livid-, liv- +
(Latin > French: bluish, livid; of a bluish-leaden color)
2. Dull blue; dark, grayish-blue.
3. Enraged; furiously angry: "Seeing such cruelty makes me absolutely livid."
4. Feeling or appearing strangulated because of some strong emotion.
5. Reddish or flushed.
6. Deathly pale; pallid; ashen: "Fearing that the same accident could happen to her turned his face livid."
The history of livid might be well described as "mottled"
The Latin adjective lividus means "dull, greyish, or leaden blue", like the color of a dark bruise. The derivative adjective in French is livide, which was borrowed into English in the seventeenth century as livid.
Early use of livid was primarily in describing flesh discolored by or as if by a bruise; it functioned more or less as a synonym of black-and-blue.
A slight extension of meaning had by the end of the eighteenth century given it the sense of "ashen" or "pallid", as in describing the appearance of a corpse.
"Livid" eventually came to be used in this sense to characterize the complexion of a person pale with anger; such as, "livid with rage".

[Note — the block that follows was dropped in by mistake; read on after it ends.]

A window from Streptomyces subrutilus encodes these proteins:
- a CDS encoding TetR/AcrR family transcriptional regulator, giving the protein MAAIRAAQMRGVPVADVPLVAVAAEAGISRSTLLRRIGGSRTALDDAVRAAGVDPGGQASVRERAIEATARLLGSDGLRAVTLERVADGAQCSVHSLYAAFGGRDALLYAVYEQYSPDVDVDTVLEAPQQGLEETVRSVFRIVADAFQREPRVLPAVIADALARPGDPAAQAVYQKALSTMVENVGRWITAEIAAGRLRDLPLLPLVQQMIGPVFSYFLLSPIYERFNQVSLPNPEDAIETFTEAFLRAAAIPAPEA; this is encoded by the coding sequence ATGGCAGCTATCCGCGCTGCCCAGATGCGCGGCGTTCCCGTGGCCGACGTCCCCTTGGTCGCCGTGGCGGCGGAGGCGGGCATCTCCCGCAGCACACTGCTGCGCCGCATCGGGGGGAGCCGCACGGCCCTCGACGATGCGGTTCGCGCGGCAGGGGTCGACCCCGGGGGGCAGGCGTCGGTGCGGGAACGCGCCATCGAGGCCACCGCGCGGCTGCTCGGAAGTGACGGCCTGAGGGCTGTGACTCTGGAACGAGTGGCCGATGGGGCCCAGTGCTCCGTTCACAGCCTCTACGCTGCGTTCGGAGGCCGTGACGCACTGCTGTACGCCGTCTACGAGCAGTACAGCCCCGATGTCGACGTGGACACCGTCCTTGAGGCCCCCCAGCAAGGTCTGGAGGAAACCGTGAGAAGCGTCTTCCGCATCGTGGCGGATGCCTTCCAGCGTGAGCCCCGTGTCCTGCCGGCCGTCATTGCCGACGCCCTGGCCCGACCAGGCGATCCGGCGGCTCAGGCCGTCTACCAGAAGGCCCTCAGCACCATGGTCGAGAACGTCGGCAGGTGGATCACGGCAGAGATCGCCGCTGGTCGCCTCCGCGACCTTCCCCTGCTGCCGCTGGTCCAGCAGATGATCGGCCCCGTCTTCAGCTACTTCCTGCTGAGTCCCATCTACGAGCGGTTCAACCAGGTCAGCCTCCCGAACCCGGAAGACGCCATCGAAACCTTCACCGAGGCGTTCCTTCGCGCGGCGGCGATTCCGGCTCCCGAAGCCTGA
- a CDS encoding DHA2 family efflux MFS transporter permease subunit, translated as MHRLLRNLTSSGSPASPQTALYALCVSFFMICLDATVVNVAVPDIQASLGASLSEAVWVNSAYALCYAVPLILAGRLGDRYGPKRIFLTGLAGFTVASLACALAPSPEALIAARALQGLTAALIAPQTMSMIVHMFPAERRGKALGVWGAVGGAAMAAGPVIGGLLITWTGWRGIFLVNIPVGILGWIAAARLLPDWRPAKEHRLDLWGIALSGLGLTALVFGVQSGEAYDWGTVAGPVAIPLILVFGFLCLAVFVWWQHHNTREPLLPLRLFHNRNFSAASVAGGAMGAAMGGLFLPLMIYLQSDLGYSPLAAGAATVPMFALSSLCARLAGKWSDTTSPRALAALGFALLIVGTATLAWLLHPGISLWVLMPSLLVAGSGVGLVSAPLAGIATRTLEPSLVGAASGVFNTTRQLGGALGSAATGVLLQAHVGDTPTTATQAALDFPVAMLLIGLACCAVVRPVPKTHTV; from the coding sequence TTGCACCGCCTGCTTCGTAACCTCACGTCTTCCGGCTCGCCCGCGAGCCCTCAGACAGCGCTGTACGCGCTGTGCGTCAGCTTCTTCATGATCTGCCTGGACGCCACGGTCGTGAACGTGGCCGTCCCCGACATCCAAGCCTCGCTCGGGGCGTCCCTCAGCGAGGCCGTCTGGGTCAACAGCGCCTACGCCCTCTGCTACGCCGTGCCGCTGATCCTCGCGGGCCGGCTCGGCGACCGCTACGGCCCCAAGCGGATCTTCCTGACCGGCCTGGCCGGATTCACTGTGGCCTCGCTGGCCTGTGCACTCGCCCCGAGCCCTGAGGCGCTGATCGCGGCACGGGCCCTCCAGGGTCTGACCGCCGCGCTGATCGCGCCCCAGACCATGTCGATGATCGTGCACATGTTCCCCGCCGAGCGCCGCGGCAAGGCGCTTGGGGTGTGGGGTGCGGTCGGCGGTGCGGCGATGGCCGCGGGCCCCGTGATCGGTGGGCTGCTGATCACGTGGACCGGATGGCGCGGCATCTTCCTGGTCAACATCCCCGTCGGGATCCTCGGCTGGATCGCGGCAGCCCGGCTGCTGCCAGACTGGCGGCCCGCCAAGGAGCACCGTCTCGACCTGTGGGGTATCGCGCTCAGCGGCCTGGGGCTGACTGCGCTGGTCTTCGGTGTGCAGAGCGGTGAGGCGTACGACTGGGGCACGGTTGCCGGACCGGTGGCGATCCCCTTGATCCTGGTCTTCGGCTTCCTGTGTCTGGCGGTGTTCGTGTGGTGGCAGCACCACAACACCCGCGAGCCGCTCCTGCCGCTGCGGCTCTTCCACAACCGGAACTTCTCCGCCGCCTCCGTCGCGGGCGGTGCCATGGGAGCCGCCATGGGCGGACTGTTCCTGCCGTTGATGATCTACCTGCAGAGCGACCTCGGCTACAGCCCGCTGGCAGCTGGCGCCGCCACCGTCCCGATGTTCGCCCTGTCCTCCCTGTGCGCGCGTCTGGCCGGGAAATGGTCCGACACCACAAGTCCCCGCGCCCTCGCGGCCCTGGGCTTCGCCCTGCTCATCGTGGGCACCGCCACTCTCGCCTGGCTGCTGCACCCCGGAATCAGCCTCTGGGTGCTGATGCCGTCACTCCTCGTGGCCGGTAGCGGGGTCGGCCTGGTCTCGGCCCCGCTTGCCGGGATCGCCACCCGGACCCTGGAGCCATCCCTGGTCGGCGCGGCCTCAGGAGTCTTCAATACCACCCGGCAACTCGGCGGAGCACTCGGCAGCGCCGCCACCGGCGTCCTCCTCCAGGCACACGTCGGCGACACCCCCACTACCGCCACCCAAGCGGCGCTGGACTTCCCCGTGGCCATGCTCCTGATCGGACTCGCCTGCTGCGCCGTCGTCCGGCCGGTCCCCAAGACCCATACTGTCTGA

In the twentieth century, two further extensions of meaning have caused livid to both gain color and to lose it. In part, presumably, because of association with words like lurid and vivid, and in part because an angry person is at least as likely to be red-faced as pallid, livid has acquired the sense "reddish".
Its frequent occurrence in phrases like "livid with fury" has also given rise to a sense entirely unrelated to color, with livid now commonly functioning simply as a synonym of furious or enraged.
2. An unnatural lack of color in the skin; such as, from bruising, sickness, or emotional distress.
The coloration begins to form immediately after death and is usually perceptible within two hours following the cessation of the circulation of the blood in the body.